Future engineering skills in the age of artificial intelligence

The CEO of UKESF (UK Electronics Skills Foundation), Stew Edmondson, has recently unveiled a report titled ‘Future Engineering Skills in the Age of Artificial Intelligence’.

According to the report, the UK’s participation in the crucial multi-billion-pound global industry is hindered due to a notable deficiency in skills.

The progress of autonomous transportation, intelligent large-scale infrastructures, and personalised healthcare will rely heavily on AI systems. The aim, as advocates for the semiconductor sector in the UK, is to highlight the significance of engineering and systems aspects in the ongoing discourse on AI skills.

It is widely acknowledged that the UK government has set its sights on establishing Britain as a dominant force in the world of artificial intelligence. Nevertheless, in order for the country to truly thrive as a hub of AI proficiency, it is imperative that suitable educational and training resources are established.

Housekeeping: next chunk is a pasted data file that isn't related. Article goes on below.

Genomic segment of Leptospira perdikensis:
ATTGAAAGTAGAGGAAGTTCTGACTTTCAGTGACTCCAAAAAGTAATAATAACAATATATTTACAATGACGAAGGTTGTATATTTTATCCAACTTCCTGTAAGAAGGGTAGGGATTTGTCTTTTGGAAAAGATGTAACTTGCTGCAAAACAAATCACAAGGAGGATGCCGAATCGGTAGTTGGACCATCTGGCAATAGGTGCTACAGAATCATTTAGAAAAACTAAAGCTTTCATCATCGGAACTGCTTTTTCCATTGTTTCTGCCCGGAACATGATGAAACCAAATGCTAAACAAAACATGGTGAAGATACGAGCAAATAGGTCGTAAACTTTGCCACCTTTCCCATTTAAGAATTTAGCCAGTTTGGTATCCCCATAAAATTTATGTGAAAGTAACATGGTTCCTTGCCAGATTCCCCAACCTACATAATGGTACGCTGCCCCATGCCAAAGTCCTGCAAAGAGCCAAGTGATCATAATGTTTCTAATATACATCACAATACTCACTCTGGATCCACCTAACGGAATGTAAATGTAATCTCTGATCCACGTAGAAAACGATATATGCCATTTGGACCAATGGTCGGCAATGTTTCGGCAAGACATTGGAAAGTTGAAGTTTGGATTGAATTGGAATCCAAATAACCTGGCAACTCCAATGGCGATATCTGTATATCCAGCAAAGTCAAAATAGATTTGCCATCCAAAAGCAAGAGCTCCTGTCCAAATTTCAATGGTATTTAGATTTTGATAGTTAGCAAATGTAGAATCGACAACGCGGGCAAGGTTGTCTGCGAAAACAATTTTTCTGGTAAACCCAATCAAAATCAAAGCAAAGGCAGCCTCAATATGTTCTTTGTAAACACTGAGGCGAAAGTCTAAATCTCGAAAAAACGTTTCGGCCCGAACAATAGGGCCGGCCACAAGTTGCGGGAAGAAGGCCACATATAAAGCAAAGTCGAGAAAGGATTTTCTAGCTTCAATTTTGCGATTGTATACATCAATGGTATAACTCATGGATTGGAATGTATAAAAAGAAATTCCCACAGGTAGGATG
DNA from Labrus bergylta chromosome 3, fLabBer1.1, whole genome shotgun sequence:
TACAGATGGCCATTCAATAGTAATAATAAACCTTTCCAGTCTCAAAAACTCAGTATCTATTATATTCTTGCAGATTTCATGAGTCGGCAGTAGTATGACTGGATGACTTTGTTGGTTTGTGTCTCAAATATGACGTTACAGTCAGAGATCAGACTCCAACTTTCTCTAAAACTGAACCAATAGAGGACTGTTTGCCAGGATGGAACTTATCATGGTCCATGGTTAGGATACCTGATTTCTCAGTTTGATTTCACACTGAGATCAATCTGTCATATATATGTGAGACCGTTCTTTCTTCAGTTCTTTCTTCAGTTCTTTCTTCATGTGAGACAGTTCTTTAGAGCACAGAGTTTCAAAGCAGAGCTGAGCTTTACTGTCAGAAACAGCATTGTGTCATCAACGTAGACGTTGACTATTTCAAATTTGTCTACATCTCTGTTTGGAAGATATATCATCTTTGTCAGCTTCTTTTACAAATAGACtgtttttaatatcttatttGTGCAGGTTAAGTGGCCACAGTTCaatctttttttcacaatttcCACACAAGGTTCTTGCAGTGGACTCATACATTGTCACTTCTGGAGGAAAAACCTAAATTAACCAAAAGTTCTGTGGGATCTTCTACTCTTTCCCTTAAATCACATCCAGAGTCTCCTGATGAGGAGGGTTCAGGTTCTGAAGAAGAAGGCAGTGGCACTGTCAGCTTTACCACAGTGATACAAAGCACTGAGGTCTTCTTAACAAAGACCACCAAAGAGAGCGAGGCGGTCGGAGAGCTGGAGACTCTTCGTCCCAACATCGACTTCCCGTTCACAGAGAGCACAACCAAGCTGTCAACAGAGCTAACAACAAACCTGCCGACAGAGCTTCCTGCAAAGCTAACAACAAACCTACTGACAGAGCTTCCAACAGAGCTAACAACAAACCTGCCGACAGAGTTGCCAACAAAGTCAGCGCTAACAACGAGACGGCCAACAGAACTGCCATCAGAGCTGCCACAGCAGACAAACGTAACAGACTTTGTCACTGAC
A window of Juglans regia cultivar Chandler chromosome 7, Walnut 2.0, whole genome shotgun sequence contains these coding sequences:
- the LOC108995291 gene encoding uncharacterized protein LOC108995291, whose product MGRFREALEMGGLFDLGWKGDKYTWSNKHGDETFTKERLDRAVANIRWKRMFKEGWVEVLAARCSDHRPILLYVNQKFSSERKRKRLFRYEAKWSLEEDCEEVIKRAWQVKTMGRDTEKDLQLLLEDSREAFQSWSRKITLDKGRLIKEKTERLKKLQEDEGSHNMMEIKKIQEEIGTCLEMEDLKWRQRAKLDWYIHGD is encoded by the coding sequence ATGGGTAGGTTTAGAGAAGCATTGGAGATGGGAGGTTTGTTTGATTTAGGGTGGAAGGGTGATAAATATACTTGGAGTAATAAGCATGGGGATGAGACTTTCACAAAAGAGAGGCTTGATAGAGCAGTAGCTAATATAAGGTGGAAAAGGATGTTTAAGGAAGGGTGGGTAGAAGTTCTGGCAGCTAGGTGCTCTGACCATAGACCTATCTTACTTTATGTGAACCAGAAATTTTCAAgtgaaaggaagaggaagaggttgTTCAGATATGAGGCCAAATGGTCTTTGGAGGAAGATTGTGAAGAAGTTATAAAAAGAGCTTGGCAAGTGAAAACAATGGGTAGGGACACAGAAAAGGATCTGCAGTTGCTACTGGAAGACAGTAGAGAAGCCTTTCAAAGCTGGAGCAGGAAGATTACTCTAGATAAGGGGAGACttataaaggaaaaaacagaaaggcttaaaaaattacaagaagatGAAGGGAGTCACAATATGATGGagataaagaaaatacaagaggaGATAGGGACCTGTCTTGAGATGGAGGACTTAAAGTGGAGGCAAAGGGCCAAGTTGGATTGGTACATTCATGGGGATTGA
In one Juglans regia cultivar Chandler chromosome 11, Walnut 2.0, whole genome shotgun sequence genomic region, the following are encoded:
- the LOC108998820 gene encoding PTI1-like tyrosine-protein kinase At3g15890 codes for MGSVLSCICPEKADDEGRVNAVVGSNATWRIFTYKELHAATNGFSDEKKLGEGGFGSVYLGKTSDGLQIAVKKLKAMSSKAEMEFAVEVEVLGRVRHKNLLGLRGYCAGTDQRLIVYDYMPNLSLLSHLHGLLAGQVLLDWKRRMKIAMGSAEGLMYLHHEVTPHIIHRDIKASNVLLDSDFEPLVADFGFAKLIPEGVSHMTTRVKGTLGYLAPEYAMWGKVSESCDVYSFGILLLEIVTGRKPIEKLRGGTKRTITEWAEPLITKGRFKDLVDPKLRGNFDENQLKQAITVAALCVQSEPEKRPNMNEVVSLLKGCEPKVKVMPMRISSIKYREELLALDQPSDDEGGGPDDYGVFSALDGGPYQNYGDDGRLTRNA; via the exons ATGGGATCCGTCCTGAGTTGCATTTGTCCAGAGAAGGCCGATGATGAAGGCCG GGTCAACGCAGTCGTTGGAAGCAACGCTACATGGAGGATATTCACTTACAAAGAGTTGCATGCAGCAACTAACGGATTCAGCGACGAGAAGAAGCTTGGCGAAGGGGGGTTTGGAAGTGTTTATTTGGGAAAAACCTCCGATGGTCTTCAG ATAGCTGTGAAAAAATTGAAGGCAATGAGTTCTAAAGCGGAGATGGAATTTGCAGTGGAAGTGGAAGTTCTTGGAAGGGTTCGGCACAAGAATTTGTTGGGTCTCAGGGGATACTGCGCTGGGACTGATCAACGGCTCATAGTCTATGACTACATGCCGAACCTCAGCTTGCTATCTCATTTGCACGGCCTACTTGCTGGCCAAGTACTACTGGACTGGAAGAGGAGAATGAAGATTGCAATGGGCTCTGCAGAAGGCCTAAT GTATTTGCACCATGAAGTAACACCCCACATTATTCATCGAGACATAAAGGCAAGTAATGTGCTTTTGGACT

‘AI Systems’ integrate advanced electronics, software, machines, and physical infrastructure to perceive, comprehend, respond, and importantly, enhance their capabilities through learning. Regrettably, the current AI Strategy of the Government does not adequately address the engineering requirements for ‘AI Systems.’ Consequently, employers in the ‘deep tech’ sector have expressed apprehension over the deficiency of skills, especially in the post-graduate level.

Hence, it is imperative for the UK government to prioritise the development of a comprehensive AI engineering skillset to cater to the future demands of the ‘deep tech’ industry and ensure an adequate supply of AI systems graduates.

“There is no doubt AI will influence engineering design and application and it is imperative that we train engineers with deep knowledge of AI and we must take action now to ensure that future university engineering programmes and facilities provide the graduates and the expertise to lead the engineering design, management and training of the AI systems of the future,” said Professor Bashir Al-Hashimi CBE FREng, Vice Principal (Research & Innovation) at Kings’ College, London and UKESF Trustee.

For the full report click here.